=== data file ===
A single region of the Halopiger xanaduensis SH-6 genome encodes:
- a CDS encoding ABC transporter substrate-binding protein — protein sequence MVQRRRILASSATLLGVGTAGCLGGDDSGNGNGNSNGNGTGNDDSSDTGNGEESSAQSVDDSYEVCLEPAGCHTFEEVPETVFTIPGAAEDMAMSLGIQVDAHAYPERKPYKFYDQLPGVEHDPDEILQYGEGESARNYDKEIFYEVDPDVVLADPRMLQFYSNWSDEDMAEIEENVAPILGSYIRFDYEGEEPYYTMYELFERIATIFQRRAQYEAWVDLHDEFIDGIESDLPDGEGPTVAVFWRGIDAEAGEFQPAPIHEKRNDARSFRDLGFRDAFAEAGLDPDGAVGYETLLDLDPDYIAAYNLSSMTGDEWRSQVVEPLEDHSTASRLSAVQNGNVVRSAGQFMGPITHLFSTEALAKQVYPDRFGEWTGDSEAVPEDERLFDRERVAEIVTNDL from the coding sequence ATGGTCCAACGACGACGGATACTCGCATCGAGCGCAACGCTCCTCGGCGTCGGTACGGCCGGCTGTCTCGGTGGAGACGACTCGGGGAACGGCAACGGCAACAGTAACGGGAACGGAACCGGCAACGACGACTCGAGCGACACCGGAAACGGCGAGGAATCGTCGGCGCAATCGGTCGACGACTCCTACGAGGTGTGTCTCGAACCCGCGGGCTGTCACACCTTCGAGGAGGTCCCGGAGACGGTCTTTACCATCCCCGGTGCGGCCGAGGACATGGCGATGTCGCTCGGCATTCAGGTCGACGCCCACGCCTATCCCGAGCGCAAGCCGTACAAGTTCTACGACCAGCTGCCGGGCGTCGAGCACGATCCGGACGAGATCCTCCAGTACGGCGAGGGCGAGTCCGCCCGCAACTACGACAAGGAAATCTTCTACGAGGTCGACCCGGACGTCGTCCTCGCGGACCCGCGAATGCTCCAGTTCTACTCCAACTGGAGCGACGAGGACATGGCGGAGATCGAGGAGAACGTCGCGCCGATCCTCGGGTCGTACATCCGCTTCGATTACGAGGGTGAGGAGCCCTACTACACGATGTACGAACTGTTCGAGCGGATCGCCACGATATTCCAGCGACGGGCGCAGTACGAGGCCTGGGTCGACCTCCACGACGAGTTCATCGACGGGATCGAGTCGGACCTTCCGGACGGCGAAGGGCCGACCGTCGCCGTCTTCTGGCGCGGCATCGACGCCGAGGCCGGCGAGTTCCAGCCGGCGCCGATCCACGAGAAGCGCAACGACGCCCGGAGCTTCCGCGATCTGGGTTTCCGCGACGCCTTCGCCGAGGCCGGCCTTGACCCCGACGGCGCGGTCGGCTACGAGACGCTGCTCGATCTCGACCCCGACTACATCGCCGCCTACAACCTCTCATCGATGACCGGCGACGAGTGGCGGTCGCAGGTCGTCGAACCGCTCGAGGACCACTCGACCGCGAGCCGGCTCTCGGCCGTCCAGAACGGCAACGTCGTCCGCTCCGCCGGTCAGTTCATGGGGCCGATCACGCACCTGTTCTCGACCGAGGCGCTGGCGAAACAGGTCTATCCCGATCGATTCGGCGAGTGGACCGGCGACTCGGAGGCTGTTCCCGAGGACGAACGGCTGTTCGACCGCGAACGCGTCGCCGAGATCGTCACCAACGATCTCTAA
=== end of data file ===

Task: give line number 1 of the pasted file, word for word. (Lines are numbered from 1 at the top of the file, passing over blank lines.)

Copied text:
A single region of the Halopiger xanaduensis SH-6 genome encodes: